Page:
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Re: Protection for Perl Scripts

by afoken (Parson)
on Jul 08, 2010 at 04:52 UTC ( #848609=note: print w/ replies, xml ) Need Help??


in reply to Protection for Perl Scripts

There is NO technical way to protect a perl script. PAR and friends can be unpacked (see Uncool Use Of Perl: perl2exe. decompile quick steps), obfuscation can be removed (perl -MO=Deparse obfu.pl), and even the most advanced encryption algorithm is useless because you have to provide both the decryption algorithm and the decryption key to run the script. Break before the parser starts reading the decrypted code, print the code, done.

This is not a Perl problem, you will have the same problem with any interpreted language, and, to a lesser extend, even with compiled languages. There are some very good decompilers around for C, C++, Java, and all other major languages.

If you need to protect your code, consult a lawyer.

If you want to avoid accidental changes to your code, set the read-only attribute (DOS/Win, attrib +r your.pl) or remove the writeable attribute (Unix, chmod -w your.pl).

As a side node, the skype executable is an example of a very aggressive protection attempt, it uses obfuscation, encryption, runtime checks, anti-debugger tricks, and some other techniques in parallel and in multiple layers. It even encrypts unused code in memory. It is really hard to find out what really happens inside the code, but with enough work, even that is breakable.

Alexander

--
Today I will gladly share my knowledge and experience, for there are no sweeter words than "I told you so". ;-)


Comment on Re: Protection for Perl Scripts
Re^2: Protection for Perl Scripts
by Jenda (Abbot) on Jul 08, 2010 at 07:26 UTC

    There is no technical way to build an impenetrable fence. Yet people build fences around their houses and gardens. Some of them fairly low. So low that an adult would have no problems crossing the fence. But the fences are still not without their use. They show where the limits are and they prevent the intrusion of little kids ... locked0wn said he doesn't need an impenetrable fence, just a kid preventing one!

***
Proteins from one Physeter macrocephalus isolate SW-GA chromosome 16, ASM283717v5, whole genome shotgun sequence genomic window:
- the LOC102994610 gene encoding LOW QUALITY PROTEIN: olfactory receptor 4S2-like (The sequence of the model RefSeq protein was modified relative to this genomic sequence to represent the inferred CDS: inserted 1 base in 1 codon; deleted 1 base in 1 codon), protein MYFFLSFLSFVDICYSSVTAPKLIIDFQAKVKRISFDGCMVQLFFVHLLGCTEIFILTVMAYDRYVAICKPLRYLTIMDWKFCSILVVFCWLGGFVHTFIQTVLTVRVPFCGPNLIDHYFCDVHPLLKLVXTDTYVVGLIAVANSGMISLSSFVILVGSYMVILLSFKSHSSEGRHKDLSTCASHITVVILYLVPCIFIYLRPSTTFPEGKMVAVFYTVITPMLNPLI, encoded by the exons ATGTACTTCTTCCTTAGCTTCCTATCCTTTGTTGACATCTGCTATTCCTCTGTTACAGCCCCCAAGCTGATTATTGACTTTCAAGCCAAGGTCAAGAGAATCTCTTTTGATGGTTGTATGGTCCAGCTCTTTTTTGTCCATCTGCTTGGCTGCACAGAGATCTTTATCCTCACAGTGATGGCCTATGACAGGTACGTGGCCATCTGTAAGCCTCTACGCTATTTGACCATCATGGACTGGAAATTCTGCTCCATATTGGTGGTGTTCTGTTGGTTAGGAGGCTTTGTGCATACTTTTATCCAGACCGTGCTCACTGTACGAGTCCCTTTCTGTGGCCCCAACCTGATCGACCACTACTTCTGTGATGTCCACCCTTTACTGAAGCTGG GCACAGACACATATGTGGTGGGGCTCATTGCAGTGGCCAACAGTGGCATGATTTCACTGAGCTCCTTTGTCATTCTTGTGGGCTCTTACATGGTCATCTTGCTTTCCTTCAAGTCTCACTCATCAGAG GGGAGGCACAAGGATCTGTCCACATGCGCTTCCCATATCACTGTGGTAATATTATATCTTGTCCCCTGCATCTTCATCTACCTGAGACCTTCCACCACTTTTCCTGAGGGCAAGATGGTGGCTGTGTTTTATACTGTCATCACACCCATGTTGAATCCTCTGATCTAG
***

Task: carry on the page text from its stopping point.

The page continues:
Jenda
    Enoch was right!
    Enjoy the last years of Rome.

      locked0wn said he doesn't need an impenetrable fence, just a kid preventing one!

      PAR is that fence, OP needs something on-top of that

        PAR is a knee-high fence, he'd like to extend it to waist level :-)

        Jenda
        Enoch was right!
        Enjoy the last years of Rome.

Re^2: Protection for Perl Scripts
by Xilman (Friar) on Jul 08, 2010 at 08:13 UTC
    There is NO technical way to protect a perl script. PAR and friends can be unpacked (see Uncool Use Of Perl: perl2exe. decompile quick steps), obfuscation can be removed (perl -MO=Deparse obfu.pl), and even the most advanced encryption algorithm is useless because you have to provide both the decryption algorithm and the decryption key to run the script. Break before the parser starts reading the decrypted code, print the code, done.

    Really?

    One way which comes to mind is to split the script into two parts, one of which runs on a trusted system where you get to define "trusted". The source on the untrusted portion may as well be regarded as open to view. The trusted portion of the source should be well hidden and perform a service sufficiently complicated that an attacker finds it cheaper to play by your rules than to write or pay for a re-implementation.

    Paul

      Really?

      One way which comes to mind is to split the script into two parts, one of which runs on a trusted system where you get to define "trusted". The source on the untrusted portion may as well be regarded as open to view. The trusted portion of the source should be well hidden and perform a service sufficiently complicated that an attacker finds it cheaper to play by your rules than to write or pay for a re-implementation.

      Yes, really. Splitting it into 2 parts isn't sufficiently complicated. Making it sufficiently complicated entails some kind of quantum computing that hasn't been invented yet.

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